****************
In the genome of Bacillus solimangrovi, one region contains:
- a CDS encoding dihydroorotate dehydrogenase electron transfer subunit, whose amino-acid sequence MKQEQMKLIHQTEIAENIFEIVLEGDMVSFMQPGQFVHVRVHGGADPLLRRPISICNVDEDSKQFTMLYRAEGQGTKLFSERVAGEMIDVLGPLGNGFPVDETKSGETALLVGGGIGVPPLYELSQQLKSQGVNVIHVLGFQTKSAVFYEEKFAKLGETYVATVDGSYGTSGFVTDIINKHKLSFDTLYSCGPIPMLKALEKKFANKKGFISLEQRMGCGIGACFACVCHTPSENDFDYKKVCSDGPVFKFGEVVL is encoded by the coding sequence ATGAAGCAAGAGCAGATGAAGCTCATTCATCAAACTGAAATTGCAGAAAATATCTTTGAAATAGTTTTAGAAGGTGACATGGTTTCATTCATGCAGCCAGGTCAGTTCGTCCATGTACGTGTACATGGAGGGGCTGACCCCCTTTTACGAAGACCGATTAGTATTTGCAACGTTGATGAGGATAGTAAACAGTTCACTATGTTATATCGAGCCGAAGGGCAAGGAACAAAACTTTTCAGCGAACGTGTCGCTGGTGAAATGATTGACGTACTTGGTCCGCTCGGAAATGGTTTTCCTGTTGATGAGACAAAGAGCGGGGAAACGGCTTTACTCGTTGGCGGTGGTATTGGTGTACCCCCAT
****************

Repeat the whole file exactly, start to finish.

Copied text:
In the genome of Bacillus solimangrovi, one region contains:
- a CDS encoding dihydroorotate dehydrogenase electron transfer subunit, whose amino-acid sequence MKQEQMKLIHQTEIAENIFEIVLEGDMVSFMQPGQFVHVRVHGGADPLLRRPISICNVDEDSKQFTMLYRAEGQGTKLFSERVAGEMIDVLGPLGNGFPVDETKSGETALLVGGGIGVPPLYELSQQLKSQGVNVIHVLGFQTKSAVFYEEKFAKLGETYVATVDGSYGTSGFVTDIINKHKLSFDTLYSCGPIPMLKALEKKFANKKGFISLEQRMGCGIGACFACVCHTPSENDFDYKKVCSDGPVFKFGEVVL is encoded by the coding sequence ATGAAGCAAGAGCAGATGAAGCTCATTCATCAAACTGAAATTGCAGAAAATATCTTTGAAATAGTTTTAGAAGGTGACATGGTTTCATTCATGCAGCCAGGTCAGTTCGTCCATGTACGTGTACATGGAGGGGCTGACCCCCTTTTACGAAGACCGATTAGTATTTGCAACGTTGATGAGGATAGTAAACAGTTCACTATGTTATATCGAGCCGAAGGGCAAGGAACAAAACTTTTCAGCGAACGTGTCGCTGGTGAAATGATTGACGTACTTGGTCCGCTCGGAAATGGTTTTCCTGTTGATGAGACAAAGAGCGGGGAAACGGCTTTACTCGTTGGCGGTGGTATTGGTGTACCCCCAT